The Demon Sword Master of Excalibur Academy, Vol. 3

By Yu Shimizu and Asagi Tosaka. Released in Japan as “Seiken Gakuin no Maken Tsukai” by MF Bunko J. Released in North America by Yen On. Translated by Roman Lampert.

It’s always the same, isn’t it? You get a thousand-year-old powerful being with a desire to take over the world resurrected, and all of a sudden the bus arrives with ten more. Still, it keeps you busy. this series continues to feel like someone wrote a Shonen Jump manga and, instead of getting it published in Jump, decided to novelize it. Well, OK, this would fit Shonen Magazine better than Jump, especially given the large number of kickass women who like to take baths with our hero. (It’s OK, he’s 10! Right? It is somewhat odd to see the “she looks 8 years old but she’s really 600” cliche used to justify underage fanservice seen in the opposite direction… again, also to help with fanservice.) Fortunately, aside from said bath scenes, this third volume is much like the first two. It will never be anyone’s favorite, but I’m probably going to be reading the next book in the series. And it is starting to show off its plot, though that relies on Leonis being dim.

We’re briefly back in actual classes at the start of the book, as Riselia and Leonis are doing team battles against a top-standing rival. This mostly serves to show the school that Riselia is not “that girl with no holy Sword” anymore, and she can kick ass and take names. She’s also a vampire queen, but that’s still pretty much a secret. The main plot, however, starts when the Third Assault Garden, Riselia’s birthplace and last seen being totally destroyed by monsters, has now floated back into vision… and there’s a distress signal. As such, our team is sent out to see what’s happened. Will Riselia be OK with digging up her past? Who’s behind the distress signal? Can we really work an elf AND an evil priest into the same book and not smack our foreheads? And gosh, who is Roselia reincarnated as, anyway? It’s a mystery…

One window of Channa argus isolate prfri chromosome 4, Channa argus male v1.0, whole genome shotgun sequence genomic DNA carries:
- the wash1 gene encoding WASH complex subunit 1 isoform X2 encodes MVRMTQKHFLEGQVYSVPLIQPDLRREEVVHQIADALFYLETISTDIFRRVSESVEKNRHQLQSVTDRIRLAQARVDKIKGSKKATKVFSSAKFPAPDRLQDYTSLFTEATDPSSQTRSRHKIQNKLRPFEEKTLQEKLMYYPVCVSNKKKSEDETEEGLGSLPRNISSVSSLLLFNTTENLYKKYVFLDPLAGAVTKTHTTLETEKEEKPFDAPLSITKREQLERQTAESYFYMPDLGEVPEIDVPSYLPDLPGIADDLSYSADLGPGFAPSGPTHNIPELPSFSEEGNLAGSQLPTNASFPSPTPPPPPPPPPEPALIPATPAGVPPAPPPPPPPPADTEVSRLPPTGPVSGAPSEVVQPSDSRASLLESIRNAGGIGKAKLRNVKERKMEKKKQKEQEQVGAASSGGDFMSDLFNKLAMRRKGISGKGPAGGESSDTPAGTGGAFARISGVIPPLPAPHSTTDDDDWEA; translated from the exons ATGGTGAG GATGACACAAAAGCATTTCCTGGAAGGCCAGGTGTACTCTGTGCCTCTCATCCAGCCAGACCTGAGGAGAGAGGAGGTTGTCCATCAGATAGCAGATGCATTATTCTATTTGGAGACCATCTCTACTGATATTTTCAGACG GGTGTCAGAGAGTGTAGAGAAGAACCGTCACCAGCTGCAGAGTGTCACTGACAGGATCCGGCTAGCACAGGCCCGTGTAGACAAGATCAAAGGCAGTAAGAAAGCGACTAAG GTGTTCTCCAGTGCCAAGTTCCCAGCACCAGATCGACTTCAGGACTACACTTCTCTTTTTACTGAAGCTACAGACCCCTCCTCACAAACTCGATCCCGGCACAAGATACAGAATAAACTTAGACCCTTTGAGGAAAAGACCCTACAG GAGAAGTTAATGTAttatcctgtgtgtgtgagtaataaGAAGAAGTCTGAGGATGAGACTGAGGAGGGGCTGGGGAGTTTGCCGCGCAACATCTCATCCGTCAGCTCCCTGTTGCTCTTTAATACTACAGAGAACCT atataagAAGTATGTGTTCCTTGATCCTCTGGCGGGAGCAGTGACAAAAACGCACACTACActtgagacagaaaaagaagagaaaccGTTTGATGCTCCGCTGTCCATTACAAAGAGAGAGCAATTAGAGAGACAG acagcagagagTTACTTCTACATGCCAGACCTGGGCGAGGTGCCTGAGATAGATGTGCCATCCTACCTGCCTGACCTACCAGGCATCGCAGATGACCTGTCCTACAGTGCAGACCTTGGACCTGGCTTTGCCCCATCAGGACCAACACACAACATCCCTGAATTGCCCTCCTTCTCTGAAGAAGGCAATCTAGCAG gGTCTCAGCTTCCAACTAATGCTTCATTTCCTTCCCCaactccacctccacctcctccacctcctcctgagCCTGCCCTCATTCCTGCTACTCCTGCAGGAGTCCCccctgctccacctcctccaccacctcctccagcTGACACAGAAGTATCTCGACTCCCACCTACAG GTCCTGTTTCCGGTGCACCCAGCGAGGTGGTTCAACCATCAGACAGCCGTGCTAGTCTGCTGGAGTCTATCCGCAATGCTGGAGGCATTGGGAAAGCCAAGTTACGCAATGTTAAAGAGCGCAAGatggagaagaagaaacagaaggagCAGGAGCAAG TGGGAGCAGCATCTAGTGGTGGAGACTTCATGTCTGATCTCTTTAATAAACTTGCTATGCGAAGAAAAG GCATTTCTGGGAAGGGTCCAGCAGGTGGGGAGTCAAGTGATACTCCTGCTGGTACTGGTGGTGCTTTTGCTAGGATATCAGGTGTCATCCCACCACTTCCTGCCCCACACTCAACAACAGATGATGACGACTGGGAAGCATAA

Again, this is a good book. The girls are likeable and also take on a majority of the combat. The combat scenes are well done, and the villains are also good at being villains. There are some things I was annoyed by. After a second book where a confrontation I was waiting for didn’t happen, the same thing happens here, as Riselia is definitely set up to have a big showdown… that does not actually occur. Instead, she grabs an ancient book. Secondly, it’s gone from amusing to vexing to really really annoying that Leonis is unable to understand, as everyone else who sees her manages to do, including anyone who might see their two names side by side, that Riselia is Roselia’s reincarnation. One of the villains literally dies of happiness on seeing this, but Leonis remains clinically thick about it. As a running gag, it drives me nuts, especially as I expect it’s only going to be drawn out more. (It has been pointed out to be the two don’t look alike, and OK, I can kind of accept that.)

Still, as with previous volumes, this was good enough to warrant my reading more. If you want a great light novel, look elsewhere. If you want a book for an afternoon’s read on the beach, this would be fine.

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